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Wisconsin Slavic Conference Keynote Lecture: Polish-Jewish Memory Fifty Years after March ’68: A Challenge Map
March 25 @ 4:00 pm - 6:30 pm
Location: 206 Ingraham Hall
Polish-Jewish Memory Fifty Years after March ’68: A Challenge Map
Dr. Joanna Niżyńska
Associate Professor, Slavic and East European Languages and Cultures, University of Indiana – Bloomington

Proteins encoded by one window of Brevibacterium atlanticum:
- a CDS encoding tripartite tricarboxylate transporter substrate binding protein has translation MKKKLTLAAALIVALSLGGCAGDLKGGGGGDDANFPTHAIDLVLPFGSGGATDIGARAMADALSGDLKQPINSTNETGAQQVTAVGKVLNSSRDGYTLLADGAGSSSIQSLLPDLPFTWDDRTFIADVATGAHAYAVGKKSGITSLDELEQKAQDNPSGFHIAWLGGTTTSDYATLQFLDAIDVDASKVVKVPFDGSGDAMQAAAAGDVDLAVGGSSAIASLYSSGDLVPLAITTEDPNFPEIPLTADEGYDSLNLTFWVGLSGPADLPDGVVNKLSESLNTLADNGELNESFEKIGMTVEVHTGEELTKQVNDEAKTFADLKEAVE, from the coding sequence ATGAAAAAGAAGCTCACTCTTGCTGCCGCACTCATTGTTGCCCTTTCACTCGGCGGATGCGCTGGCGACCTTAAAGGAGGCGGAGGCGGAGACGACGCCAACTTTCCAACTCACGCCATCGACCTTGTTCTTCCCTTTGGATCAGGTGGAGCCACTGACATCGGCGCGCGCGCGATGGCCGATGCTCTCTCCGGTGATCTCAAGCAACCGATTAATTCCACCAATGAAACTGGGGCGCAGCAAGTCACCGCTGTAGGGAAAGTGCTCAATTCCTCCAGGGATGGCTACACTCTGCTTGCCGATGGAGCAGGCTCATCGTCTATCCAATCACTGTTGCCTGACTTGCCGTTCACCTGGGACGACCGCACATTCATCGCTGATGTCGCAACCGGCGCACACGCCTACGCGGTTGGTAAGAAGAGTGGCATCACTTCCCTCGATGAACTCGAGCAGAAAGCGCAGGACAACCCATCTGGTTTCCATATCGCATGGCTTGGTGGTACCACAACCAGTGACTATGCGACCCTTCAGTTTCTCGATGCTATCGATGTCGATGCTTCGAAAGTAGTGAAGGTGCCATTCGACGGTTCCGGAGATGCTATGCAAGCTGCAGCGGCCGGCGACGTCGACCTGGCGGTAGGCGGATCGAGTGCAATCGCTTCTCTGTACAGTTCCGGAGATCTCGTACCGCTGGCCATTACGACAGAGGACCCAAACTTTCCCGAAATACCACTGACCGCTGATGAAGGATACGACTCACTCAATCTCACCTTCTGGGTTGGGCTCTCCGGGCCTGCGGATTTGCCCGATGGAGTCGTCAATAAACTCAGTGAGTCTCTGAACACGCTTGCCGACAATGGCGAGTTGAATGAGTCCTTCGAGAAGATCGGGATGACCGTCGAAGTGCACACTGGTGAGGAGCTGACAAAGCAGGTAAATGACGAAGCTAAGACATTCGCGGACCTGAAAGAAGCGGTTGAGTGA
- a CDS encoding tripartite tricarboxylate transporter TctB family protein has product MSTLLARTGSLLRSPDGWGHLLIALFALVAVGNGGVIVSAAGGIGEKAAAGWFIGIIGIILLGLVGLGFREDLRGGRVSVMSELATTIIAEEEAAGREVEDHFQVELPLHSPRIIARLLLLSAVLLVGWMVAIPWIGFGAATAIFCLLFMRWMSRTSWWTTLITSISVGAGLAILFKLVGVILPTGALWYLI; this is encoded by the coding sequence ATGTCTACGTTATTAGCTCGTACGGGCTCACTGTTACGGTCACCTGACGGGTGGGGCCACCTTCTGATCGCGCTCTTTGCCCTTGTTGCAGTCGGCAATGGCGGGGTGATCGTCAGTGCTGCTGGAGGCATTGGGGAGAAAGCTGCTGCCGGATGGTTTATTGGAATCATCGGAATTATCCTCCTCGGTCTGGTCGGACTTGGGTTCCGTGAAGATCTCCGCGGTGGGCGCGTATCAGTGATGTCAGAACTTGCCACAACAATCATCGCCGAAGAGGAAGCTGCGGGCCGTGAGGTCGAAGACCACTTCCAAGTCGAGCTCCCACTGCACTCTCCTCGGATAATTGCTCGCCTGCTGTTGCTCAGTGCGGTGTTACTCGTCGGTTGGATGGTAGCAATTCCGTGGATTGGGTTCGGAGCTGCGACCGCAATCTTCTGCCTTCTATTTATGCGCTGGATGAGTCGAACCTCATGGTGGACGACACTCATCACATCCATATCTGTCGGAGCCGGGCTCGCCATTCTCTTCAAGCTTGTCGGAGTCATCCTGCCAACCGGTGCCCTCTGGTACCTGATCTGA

At the center of my attention, I place a series of events that I consider symptomatic of the shortcomings of the current discourse on Polish-Jewish memory, namely the 2018 commemorations of March 1968. Over half a century ago, the so-called March ’68 events led to the forced emigration of several thousand Polish Jews and their families. I argue that the cultural memory of the campaign in postcommunist Poland reveals Polish society’s unacknowledged anxieties—about Polish-Jewish relations and about the memory and legacy of the entire communist era—that haunt Poland today. I show how the commemorations triggered a conflation of anxieties about the Polish-Jewish relationship in 1968 with anxieties about the implication (à la Michael Rothberg) of ordinary citizens in the communist system (and its politics of memory) with anxieties regarding the Holocaust. I show how the positivistic hope that difficult pasts can be reasoned with by mere historical revisions to their (referential) history has often proved futile; I argue for a more nuanced set of analytical tools to help postcommunist societies orient themselves with respect to their multiple and unfinished pasts.